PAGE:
There are a host of coffee maker types out there. Drip, pour-over, espresso, and stovetop are among some of the most well-known coffee maker types. But one of the lesser known, and far more fascinating varieties is the vacuum, or siphon coffee maker.

A History of the Vacuum Coffee Maker

The vacuum coffee maker, or siphon coffee maker or vac pot, has been around since the 1830s, when Leoff of Berlin invented this machine for making better coffee. For years, coffee had been brewed simply by boiling coffee grounds in water. That resulted in coffee losing popularity, as the thick beverage was nearly undrinkable because of the grounds.

Since no one wanted boiled coffee, a means of separating the coffee grounds from the water was necessary. The coffee maker went in various directions from here, including the French press, which was first invented in 1806.

A woman named Marie Fanny Amelne Massot of Lyons, France, however, created and patented the first commercial vacuum coffee maker in 1941.

Since that time, the siphon coffee maker has waned in popularity in some areas, but has begun to regain momentum as people increasingly appreciate the making of coffee as an art form.

How Does a Vacuum Coffee Maker Work?

A siphon coffee maker, or vacuum coffee maker, has two glass chambers. The bottom chamber is filled with water, while the top has coffee grounds placed in it. Heating the bottom chamber creates vapor pressure as steam forms from the water. The water is then pushed into the top chamber where it meets the coffee grounds.

Now that the hot water is in the coffee grounds, the pressure continues to work its magic, mixing the grounds with the hot water.

Then, the pressure shifts, and the coffee now passes through a filter on its return to the bottom compartment. The filter traps the coffee grounds, and produces a clear, smooth coffee in the bottom section of the siphon coffee maker.

How do you Make Siphon Coffee?

Use these basic steps to make your own Siphon coffee.

1. Gather Supplies and Equipment

To make a great siphon brew, you’ll need the following.

  • Coffee siphon — this may be a stove top siphon or one used over a burner
  • Coffee filter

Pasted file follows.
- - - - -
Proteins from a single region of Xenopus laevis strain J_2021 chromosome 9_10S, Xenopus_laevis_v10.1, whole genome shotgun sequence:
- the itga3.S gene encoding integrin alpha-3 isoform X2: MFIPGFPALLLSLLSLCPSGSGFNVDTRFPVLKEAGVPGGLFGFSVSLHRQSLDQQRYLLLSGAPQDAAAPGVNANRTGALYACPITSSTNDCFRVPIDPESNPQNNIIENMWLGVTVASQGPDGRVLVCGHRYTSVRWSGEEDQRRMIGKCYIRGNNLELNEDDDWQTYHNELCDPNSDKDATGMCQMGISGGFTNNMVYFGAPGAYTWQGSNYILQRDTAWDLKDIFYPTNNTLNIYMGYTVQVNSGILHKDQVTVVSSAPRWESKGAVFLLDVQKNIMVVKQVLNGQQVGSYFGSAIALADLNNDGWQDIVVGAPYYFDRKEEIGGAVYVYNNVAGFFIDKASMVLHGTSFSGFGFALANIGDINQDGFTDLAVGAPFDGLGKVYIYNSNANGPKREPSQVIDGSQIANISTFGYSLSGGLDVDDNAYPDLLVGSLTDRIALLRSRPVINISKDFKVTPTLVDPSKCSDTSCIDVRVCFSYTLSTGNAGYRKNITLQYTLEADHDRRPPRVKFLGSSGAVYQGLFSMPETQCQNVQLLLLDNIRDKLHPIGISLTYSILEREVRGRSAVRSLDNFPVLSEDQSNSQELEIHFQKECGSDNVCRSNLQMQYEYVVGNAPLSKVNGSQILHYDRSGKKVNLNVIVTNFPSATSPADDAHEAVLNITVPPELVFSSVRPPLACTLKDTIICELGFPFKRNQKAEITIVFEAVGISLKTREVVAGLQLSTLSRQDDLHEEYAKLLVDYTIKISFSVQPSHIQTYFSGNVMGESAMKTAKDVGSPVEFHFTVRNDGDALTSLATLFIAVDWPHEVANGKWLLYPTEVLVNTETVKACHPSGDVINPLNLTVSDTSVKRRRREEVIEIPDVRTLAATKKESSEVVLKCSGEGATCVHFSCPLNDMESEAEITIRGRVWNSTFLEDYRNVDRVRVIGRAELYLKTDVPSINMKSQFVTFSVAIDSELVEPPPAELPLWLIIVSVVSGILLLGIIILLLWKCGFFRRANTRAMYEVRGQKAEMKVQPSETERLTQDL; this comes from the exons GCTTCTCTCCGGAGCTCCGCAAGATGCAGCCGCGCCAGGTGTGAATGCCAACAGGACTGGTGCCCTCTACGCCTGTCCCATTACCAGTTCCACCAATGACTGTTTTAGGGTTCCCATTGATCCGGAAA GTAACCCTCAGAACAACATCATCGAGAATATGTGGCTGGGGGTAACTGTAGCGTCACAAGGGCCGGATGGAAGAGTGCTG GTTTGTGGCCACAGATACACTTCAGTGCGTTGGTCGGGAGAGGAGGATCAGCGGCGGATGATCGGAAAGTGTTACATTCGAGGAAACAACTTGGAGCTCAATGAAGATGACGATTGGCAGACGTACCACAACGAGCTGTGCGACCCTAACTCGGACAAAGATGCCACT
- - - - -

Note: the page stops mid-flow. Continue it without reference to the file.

• Burner with fuel, or stove
  • Thermometer
  • Water
  • Coffee beans or grounds

2. Assemble Your Set Up

Put together the filter with the top carafe of your vacuum coffee maker. Then, pre-heat and rinse out the bottom carafe with hot water.

3. Measure and Grind

If you have a two cup siphon coffee maker, you’ll want to use about 21 to 26 grams of coffee. If you’re grinding the coffee beans yourself, do so now.

4. Add Water

Put two cups of boiling, or nearly boiling, water into the bottom carafe.

5. Heat Things Up

Now, either put your siphon onto the stove burner, or put the independent burner underneath your siphon coffee maker. Do not put the top carafe onto the bottom chamber yet. Turn up the heat.

6. Wait and Watch

Put your thermometer in the top chamber, and wait until the water in the bottom carafe begins to produce large bubbles.

7. Add the Top

Place the top carafe onto the bottom one now, and watch as the water begins traveling upward through the vacuum created by the heat. You want the water to maintain about 200 degrees Fahrenheit in the top chamber. If things get too hot, try turning down the burner a bit, or stirring the water on top to decrease the temperature.

8. Add in the Coffee

Now, put your coffee grounds into the top chamber to begin the actual brewing. Give it a good stir.

9. Wait a Little Longer

It should take your coffee about 45 to 60 seconds to mix with the hot water. You can give it a few stirs to help the process along, but you won’t need to much.

10. Remove the Heat

Remove the heat source, and give your top carafe a big stir to get the last of the bubbles out of the coffee.

11. One Last Waiting Period

Now, the siphon will do its thing. As the bottom carafe cools, the coffee will return to the bottom carafe, filtering out the ground through that filter between the two chambers.

12. Serve the Coffee

Remove the top chamber, and let the bottom chamber cool a little more before serving the coffee.

Siphon Coffee: Worth the Wait

Siphon coffee brewing takes a bit longer than standard drip coffee makers. And for those in a hurry, a vacuum coffee maker probably isn’t going to do it. However, if you’re interested in a great cup of coffee, and an interesting experience making it, a siphon coffee maker is a great way to go.

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